TIME Afghanistan

New Report Reveals Woeful State of Afghanistan’s Health Care

A new report by Médecins Sans Frontières details gaping holes in Afghanistan's public health system as the country's occupation by foreign troops draws to an end

As the almost 13-year-occupation of Afghanistan by foreign troops draws to an end, a new report by Médecins Sans Frontières highlights jarring shortcomings in the public health system they’ll be leaving behind. These pictures, by documentary photographers Andrea Bruce and Mikhail Galustov, both of whom have spent years covering the war’s toll on the innocent, are paired with the aid group’s findings.

The report released Tuesday concludes that access to basic or emergency medical care remains hard to reach—or beyond grasp—for many Afghans despite years of Western involvement and billions of dollars in humanitarian assistance. Aid workers interviewed hundreds of hospital patients over the course of six months in Helmand, Kabul, Khost and Kunduz provinces. The results of their survey strike a blow to “prevailing narratives of progress,” says MSF, as battles with the Taliban rage and international aid dries up.

Some clinics lack qualified staff, specific medicines and even electricity, MSF was told. One-fifth of patients interviewed said a family member or close friend had died in the past year due to a lack of access to proper care. Among the main barriers for reaching treatment were high costs and lack of money, long distances and the armed conflict. “The fighting doesn’t stop when there are injured people, so we can’t get them to a doctor. So we wait, and then they die, and the fighting continues,” said one man, a 25-year-old principal in the northern Baghlan Province. “Even if you are able to move with your wounded, you still have to get through roadblocks, checkpoints, questioning and harassment before you can reach the hospital.” Forty percent of interviewees who reached the hospitals said they encountered those hardships, among others.

MSF does note that the number of health facilities has risen “considerably” over the past decade and that national statistics claim more than 57 percent of people now live within an hour’s walk of a public health facility—up from nine percent in 2001—but that’s just about all the good news that there is. With this report and accompanying photographs, the organization calls on international donors, other aid groups and the Afghan government to begin filling in the gaps and meeting the needs of a population wracked by decades of war before the situation gets any worse. —Andrew Katz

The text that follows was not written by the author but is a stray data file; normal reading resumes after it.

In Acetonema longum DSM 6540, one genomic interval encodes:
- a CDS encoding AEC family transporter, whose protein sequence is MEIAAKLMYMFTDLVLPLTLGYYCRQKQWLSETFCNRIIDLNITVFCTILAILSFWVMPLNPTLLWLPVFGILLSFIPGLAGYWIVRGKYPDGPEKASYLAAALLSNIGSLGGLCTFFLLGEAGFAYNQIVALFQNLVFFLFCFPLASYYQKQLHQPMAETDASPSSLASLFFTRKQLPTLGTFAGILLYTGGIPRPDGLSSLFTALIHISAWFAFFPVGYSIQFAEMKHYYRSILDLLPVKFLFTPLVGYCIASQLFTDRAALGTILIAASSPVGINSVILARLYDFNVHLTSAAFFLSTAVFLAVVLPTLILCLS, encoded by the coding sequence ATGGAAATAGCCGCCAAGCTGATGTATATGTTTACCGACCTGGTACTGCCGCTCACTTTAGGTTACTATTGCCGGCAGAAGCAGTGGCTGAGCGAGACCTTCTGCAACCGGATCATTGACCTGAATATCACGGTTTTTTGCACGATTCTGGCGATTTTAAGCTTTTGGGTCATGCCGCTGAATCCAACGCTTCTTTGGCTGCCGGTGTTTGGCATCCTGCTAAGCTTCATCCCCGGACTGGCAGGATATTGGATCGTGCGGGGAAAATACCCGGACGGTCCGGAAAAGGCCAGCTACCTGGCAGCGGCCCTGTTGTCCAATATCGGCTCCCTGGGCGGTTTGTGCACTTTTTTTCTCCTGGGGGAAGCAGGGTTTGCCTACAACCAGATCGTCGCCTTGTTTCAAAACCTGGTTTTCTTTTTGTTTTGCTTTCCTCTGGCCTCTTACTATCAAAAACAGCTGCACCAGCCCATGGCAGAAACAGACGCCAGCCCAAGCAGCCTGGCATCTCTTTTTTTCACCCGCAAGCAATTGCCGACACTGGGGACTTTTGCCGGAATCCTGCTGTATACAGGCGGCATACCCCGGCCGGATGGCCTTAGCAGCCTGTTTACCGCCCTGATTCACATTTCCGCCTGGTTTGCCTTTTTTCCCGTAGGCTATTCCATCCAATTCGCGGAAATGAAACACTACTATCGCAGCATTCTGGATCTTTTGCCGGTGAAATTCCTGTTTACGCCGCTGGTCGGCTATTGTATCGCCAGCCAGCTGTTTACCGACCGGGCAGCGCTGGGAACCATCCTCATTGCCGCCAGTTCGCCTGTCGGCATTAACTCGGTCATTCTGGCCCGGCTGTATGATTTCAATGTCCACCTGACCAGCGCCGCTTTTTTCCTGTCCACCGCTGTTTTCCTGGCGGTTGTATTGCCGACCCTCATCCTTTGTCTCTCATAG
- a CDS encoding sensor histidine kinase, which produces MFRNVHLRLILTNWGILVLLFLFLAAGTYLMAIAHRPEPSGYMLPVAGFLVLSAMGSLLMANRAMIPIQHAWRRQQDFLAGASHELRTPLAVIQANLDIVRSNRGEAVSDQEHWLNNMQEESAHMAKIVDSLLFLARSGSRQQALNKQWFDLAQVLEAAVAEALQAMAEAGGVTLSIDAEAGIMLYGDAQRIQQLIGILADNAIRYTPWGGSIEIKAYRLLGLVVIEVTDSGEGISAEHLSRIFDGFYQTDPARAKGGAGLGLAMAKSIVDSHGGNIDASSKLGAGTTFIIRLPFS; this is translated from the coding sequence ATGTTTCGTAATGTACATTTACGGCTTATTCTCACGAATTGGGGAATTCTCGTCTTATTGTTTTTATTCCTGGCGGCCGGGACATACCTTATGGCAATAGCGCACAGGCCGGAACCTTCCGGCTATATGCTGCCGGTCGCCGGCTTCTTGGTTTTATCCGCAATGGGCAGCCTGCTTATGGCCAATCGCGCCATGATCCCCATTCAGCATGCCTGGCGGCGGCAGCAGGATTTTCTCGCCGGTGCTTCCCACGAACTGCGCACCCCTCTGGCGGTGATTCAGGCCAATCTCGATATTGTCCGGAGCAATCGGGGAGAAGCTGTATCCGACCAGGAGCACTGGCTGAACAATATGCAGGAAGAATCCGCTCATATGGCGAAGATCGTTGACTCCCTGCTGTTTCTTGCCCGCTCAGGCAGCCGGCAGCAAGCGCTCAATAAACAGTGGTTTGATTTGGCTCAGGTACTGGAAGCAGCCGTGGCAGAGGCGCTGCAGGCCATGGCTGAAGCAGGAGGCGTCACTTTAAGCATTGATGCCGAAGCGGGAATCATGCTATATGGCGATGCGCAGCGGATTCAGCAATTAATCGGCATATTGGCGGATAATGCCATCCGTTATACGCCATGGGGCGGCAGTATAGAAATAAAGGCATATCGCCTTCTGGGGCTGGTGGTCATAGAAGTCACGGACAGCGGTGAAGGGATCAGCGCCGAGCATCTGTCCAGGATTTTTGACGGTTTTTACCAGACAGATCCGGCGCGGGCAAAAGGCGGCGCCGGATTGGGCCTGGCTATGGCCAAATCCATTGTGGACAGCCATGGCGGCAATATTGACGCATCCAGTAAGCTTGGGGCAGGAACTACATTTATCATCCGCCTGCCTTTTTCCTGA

TIME Ukraine

Battleground Kiev: ‘Halfway Between a War and A Protest’

The latest unrest has left the center of Kiev aflame and hundreds injured as they count the dead

Bulent Kilic, an Istanbul-based photojournalist with Agence France-Presse, is hunkered down in Kiev as clashes between anti-government protesters and security forces intensify for a third day. At least 22 people have been killed Thursday, bringing this week’s total to at least 45. Kilic spoke with AFP on Thursday morning after photographing this sequence of three men who were set ablaze—and quickly extinguished. “It seems like protesters are used to dealing with this type of situation—no one seemed at all shocked. The guy in the background of the photo who is burning the most ran to the back of the barricade where some people took care of him.” Kilic said the gunfire across Independence Square reminded him of the sounds from when he covered Syria’s civil war in Aleppo: “It now feels like halfway between a war and a protest.”

TIME

The Muslims of the Central African Republic Face a Deadly Purge